The world has changed outside city hall. Whole industries have cropped up in recent years dedicated to re-thinking the experience of buying products — both online and IRL. By comparison, for many cities, satisfying basic citizen needs quickly and effectively remains a challenge. That doesn’t have to be the case.
What can cities and counties do to improve their user experience? It starts with making strides toward getting up to speed with what’s available in the private sector, especially when it comes to information access and usability. The three big steps municipalities need to take are:
Offer Government Services Online
Once upon a time, people had to show up at city hall in order to pick up and submit paperwork. People impatiently waited in line, filled out forms, delivered them to clerks and waited for their request to be processed — sometimes days or weeks. Some people would mail forms in from home, often only a few miles away, adding more time and process labor to their request.
In many places, this is still the norm. Pretty much every municipality today has its own website. However, not every city has digitized their services to make costly and time-consuming processes a thing of the past.
The first step toward improving citizen satisfaction involves putting valuable information online. Citizens should be able to access the documents they need from home, without waiting in line. A website can also list contact numbers and emails of city clerks and other key staff that will help guide people to the right agent for their needs.
Now, uploading PDFs onto a website improves access, but not the user experience. People still have to scan, email or fax applications to their government. That’s a start, but it’s far from up-to-speed with the private sector.
Allow Citizens to Submit Applications Online
Adding the ability to submit forms online truly transforms the user experience for your citizens.
Online forms make dealing with government procedures easy. Today’s smart forms integrate into the city website to look and feel consistent with the overall aesthetic of the page, which studies show will make people more confident in the website they are using. This is a big improvement on the off-site editable PDF files with digital signatures popular a few years back, and light years away from printing out a document, filling it out by hand and dropping it off.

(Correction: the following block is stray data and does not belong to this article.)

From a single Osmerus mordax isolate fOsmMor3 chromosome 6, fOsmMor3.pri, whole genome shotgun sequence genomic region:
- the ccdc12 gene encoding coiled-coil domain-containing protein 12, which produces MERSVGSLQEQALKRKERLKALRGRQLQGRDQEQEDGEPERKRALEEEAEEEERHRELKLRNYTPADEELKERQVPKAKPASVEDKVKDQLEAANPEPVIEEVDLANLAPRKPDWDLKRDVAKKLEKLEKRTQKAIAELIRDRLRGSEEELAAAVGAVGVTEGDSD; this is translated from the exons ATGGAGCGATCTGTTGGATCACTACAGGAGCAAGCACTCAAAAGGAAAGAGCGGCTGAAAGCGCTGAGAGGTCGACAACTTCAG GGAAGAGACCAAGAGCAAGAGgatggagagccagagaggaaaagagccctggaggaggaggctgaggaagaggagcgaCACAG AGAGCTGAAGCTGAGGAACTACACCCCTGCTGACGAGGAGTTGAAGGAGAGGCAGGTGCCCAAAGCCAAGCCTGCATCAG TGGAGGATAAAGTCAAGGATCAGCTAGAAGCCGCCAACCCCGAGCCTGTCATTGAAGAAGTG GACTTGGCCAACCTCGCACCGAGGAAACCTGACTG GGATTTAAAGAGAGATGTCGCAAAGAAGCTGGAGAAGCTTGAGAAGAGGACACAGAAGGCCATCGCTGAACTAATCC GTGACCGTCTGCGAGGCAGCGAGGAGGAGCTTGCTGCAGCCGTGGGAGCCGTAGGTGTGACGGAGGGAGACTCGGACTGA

These forms can then be processed automatically, reducing turnaround time and cutting down on the resources needed to fulfill requests. If they are filled out incorrectly or are incomplete, they can’t be submitted – eliminating the need to call people to get a missing field filled out. Online payments and uploadable attachments make life easier for the user, who can complete a transaction from the comfort of their home laptop, mobile device, tablet — anyway they can get online.
No need for printers and fax machines. This is good, as fewer people have printers in their homes nowadays. Making form submissions available online helps local governments save on processing costs in the process.
It’s all pretty easy for city administrators, too. Private companies who specialize in user experience now offer out-of-the-box platforms for governments looking to digitize their offerings. They’re affordable, cut down on waste and expenses, and can be used as easily as attaching a document to an email. You don’t even need to hire a development team.
Let Citizens Interact with Staff Online
Of course, not everything can be done through forms alone. Sometimes, you need to speak with someone at city hall to follow up on your program application or get your needs sorted out. Until very recently, people had to go downtown to experience their government — even for applications submitted online. Now, city hall can come to you.
A lot of cities are allowing citizens to follow up on their submission status online using chat tools. People chat with staff at city hall in real time to check on their applications and sort out issues with all the information on hand. This is enabled by a digital database that tracks online submissions and offers easy access to clerks, who can chat on the fly answering questions with better efficiency.
Citizen satisfaction with the user experience is a new priority in a lot of cities around the country. Governments want people to be able to access the services they need without breaking a sweat or wasting an afternoon in line. Using online resources smarter and designing websites to meet the expectations of the public are the first step in creating a more effective government.
Jonathon Ende is part of the GovLoop Featured Contributor program, where we feature articles by government voices from all across the country (and world!). To see more Featured Contributor posts, click here.